Job descriptions describe responsibilities, individual tasks, goals and interactions necessary for specific kinds of employment. They often follow a similar pattern, whatever the job happens to be. This enables the employer to keep the employee accountable and evaluate applicants' qualifications. The description should list the fundamental or main responsibilities of the job, with accurate, clear information. In writing a cleaning job description, follow those principles.
Write a brief summary of the position, no more than two or three sentences, outlining responsibilities, who the employee reports to, and what is required and how the work is accomplished. Think about the particular needs of the position you want to create and base your summary on it.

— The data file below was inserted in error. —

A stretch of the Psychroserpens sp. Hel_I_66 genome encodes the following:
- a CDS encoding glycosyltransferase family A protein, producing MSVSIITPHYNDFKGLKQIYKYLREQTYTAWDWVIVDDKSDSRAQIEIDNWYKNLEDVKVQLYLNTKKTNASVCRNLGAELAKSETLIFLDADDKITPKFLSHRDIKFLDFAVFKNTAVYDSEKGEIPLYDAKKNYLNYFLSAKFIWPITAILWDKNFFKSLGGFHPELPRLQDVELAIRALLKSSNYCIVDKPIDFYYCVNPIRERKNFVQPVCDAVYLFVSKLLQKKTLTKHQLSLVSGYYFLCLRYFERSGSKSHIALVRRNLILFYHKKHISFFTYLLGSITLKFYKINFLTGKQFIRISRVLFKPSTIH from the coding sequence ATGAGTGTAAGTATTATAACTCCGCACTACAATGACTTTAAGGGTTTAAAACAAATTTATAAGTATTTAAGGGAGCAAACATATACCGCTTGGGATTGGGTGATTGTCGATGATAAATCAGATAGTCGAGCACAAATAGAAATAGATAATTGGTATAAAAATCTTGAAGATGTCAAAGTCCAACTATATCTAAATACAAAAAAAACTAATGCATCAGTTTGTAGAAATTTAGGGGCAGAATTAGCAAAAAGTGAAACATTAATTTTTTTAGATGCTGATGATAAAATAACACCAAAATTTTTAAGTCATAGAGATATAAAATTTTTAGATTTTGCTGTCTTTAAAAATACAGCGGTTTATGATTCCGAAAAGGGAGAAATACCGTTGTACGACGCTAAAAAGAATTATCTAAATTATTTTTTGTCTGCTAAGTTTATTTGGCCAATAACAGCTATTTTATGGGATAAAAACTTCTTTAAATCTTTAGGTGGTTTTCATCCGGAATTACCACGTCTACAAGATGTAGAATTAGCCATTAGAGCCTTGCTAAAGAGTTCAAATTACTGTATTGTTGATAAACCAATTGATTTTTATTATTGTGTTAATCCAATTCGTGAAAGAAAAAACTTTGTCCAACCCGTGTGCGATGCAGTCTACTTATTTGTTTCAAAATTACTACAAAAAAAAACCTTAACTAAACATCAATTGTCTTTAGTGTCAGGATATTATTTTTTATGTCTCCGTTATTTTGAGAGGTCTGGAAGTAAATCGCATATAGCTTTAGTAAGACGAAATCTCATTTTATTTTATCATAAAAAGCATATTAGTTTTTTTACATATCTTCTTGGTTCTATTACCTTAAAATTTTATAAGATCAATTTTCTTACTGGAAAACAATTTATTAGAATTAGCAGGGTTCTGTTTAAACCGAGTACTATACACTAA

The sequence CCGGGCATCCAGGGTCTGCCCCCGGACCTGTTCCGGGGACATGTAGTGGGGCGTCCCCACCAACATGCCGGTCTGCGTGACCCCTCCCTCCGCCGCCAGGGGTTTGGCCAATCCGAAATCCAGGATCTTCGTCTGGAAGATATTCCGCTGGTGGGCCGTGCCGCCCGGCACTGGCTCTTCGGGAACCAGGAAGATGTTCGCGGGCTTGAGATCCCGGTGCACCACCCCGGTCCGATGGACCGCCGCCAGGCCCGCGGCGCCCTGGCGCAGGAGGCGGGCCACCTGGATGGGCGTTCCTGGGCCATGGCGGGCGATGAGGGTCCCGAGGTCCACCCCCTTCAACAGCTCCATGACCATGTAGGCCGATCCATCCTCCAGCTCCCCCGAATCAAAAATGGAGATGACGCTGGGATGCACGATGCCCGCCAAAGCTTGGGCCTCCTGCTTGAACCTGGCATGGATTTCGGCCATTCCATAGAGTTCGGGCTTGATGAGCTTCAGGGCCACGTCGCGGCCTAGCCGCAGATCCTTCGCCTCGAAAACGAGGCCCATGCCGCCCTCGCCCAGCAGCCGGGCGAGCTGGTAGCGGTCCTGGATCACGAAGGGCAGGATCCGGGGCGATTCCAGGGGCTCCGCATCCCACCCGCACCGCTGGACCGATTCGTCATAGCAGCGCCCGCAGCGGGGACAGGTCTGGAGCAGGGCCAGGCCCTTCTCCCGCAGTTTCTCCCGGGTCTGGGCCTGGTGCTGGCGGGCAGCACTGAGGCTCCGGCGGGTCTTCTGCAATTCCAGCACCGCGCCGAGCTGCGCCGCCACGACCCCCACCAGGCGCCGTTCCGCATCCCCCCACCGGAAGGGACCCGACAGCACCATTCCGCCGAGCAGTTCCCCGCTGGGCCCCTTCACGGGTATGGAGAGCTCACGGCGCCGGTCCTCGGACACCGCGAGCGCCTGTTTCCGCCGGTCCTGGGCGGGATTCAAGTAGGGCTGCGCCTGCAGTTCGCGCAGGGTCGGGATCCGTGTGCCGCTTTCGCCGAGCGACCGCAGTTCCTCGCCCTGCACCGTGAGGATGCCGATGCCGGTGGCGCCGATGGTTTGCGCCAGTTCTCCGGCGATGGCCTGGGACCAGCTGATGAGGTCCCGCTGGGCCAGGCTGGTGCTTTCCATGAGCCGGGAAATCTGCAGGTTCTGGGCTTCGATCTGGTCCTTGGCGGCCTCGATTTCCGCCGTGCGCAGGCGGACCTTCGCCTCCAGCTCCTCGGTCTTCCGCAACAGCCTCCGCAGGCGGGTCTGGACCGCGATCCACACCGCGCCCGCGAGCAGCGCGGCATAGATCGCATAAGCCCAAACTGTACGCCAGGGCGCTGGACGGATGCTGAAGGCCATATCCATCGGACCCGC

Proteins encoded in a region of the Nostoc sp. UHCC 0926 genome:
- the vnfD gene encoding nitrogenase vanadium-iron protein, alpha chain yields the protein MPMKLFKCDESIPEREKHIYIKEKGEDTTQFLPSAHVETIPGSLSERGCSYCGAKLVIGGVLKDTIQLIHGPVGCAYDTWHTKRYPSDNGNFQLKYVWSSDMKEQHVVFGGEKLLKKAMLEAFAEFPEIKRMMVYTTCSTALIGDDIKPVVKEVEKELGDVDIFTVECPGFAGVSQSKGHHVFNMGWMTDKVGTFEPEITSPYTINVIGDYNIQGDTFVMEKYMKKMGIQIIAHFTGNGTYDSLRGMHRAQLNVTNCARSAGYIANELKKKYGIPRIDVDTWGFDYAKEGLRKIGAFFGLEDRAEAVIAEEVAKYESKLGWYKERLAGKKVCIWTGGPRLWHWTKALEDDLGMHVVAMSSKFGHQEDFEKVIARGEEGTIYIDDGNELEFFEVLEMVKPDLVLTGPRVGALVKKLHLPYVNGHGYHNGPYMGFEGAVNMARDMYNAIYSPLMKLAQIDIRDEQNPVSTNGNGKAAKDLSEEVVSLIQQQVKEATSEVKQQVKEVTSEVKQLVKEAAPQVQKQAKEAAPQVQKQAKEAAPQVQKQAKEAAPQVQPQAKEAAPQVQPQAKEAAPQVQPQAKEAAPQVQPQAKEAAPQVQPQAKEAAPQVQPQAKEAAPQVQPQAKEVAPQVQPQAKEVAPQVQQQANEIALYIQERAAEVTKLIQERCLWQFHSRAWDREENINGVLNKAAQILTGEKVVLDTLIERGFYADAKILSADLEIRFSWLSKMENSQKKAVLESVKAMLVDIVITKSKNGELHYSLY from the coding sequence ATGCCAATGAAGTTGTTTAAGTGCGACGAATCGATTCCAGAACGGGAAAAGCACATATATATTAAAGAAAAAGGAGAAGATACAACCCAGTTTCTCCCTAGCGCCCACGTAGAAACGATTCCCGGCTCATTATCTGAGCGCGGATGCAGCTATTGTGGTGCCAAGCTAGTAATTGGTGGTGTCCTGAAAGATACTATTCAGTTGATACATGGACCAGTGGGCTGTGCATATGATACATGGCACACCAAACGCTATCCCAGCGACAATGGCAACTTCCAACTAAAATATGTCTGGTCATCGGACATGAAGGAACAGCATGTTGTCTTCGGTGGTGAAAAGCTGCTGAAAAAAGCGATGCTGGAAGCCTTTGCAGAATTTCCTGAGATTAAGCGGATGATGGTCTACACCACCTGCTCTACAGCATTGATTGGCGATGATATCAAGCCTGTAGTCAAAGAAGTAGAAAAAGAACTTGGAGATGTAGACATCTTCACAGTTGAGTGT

Write the job description itself in two parts. Part one includes a list of the most important responsibilities and tasks in the job, and part two includes peripheral tasks or tasks that all employees share.
For a cleaning position, for example, the employee will clean floors by scraping, mopping or vacuuming; empty garbage cans; vacuum furniture; clean glass surfaces; dust; prepare cleaning mixtures; deep clean carpets polish or wax floors; follow cleaning instructions so fixtures and furniture is not ruined; rearrange or move furniture for cleaning purposes; and order supplies. Peripheral tasks might be keeping a general eye out for security or guiding people who have questions. The job itself is not defined by peripherals.
Use specific verbs to describe responsibilities: clean, vacuum, order.
Review the language to make sure it is as detailed and specific as possible. The people doing the hiring will have to judge applicants upon whether they can accomplish the tasks in your list of requirements; so being specific is essential.